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Kaneka Corporation v. Zhejiang Medicine

Representative Claim(s)

22. A process for producing on an industrial scale the oxidized coenzyme Q10 represented by the following formula . . . which comprises culturing reduced coenzyme Q10-producing microorganisms in a culture medium containing a carbon source, a nitrogen source, a phosphorous source and a micronutrient to obtain microbial cells containing reduced coenzyme Q10 at a ratio of not less than 70 mole % among the entire coenzymes Q10, disrupting the microbial cells to obtain reduced coenzyme Q10; and oxidizing thus-obtained reduced coenzyme Q10 to oxidized coenzyme Q10 and then extracting the oxidized coenzyme Q10 by an organic solvent in a sealed tank.

Posture:

Motion for Partial Summary Judgement

Exception Category: Natural Phenomenon

“Defendants argue that because microorganisms are able to produce microbial cells containing

‘not less than 70 mole %’ reduced CoQ10 and because the 70 mole % limitation is merely identified, the asserted claims are directed to a patent-ineligible natural phenomenon very similar to that at issue in Mayo Collaborative Services v. Prometheus Laboratories, Inc.”

“Here, as in CellzDirect, the claims are ‘directed to’ a superior method of producing a certain end product—in this case, efficiently creating oxidized CoQ10 on an industrial scale—rather than to the inherent properties of certain biological materials. That the asserted claims rely on the ability of certain microorganisms to produce reduced CoQ10 at a ratio greater than 70 mole % among the entire coenzymes Q10 under standard culturing conditions does not indicate the claims are ‘directed to’ this phenomenon. ‘Rather, the claims of the ‘[340] patent are directed to a new and useful [industrial process] for [manufacturing oxidized CoQ10].’ ”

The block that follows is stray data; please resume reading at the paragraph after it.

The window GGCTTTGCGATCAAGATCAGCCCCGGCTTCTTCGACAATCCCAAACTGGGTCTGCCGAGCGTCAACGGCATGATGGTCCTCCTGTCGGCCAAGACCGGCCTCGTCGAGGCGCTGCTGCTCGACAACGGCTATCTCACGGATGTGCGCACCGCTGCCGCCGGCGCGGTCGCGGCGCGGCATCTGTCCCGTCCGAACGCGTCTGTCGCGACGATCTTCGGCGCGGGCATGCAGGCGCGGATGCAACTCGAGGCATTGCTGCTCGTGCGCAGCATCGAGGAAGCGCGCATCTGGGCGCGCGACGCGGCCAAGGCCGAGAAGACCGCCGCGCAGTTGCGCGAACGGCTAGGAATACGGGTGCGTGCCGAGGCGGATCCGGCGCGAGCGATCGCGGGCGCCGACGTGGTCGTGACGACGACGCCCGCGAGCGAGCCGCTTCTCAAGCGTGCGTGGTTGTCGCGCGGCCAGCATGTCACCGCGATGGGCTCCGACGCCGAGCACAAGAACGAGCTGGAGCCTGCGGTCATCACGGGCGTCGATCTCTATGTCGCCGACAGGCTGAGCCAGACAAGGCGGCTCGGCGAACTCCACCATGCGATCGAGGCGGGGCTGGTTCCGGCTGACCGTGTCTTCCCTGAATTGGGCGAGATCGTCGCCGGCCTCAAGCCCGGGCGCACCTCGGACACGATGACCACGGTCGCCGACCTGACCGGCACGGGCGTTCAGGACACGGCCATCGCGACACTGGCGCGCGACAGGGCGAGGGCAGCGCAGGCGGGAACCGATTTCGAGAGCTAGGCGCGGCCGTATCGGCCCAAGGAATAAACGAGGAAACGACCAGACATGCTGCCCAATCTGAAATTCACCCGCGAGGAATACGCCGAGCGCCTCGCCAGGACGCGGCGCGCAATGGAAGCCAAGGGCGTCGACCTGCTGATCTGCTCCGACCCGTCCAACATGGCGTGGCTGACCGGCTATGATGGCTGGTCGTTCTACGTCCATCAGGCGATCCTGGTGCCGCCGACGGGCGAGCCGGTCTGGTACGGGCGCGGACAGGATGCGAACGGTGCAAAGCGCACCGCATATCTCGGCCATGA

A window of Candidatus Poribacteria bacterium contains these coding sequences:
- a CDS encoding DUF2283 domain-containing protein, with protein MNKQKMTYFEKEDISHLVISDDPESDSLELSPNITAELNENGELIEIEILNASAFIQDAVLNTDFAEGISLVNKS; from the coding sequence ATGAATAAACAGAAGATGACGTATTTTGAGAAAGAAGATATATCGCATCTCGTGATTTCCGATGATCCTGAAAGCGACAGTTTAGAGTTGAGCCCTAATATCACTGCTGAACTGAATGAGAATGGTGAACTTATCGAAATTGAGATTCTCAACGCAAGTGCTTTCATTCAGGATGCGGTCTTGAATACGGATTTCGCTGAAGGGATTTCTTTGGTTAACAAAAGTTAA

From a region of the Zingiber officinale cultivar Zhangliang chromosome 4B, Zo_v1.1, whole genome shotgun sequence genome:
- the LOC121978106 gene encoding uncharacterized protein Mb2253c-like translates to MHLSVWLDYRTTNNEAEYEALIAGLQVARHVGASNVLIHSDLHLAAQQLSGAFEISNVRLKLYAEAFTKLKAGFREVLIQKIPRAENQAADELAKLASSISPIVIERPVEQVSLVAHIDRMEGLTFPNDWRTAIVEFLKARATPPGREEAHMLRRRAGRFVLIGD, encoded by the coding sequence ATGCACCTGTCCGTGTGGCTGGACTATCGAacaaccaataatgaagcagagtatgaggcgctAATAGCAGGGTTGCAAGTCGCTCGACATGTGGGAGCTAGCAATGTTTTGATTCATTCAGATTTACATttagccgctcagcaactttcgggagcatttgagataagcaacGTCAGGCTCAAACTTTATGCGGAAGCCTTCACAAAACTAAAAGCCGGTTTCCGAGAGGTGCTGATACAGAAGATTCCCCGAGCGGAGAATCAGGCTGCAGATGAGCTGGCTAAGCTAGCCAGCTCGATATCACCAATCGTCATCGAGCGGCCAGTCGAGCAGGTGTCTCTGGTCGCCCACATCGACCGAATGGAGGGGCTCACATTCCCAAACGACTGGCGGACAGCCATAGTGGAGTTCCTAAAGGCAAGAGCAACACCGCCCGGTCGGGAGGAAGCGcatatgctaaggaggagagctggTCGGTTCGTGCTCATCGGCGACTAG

Significantly More: Yes

“[E]ven if the asserted claims were ‘directed to’ the natural phenomenon that certain microorganisms have the natural ability to produce at least 70 mole % reduced CoQ10 under standardized culturing conditions, the Court would nevertheless conclude that the claims contain an inventive concept that brings the claims into the realm of patent-eligibility.”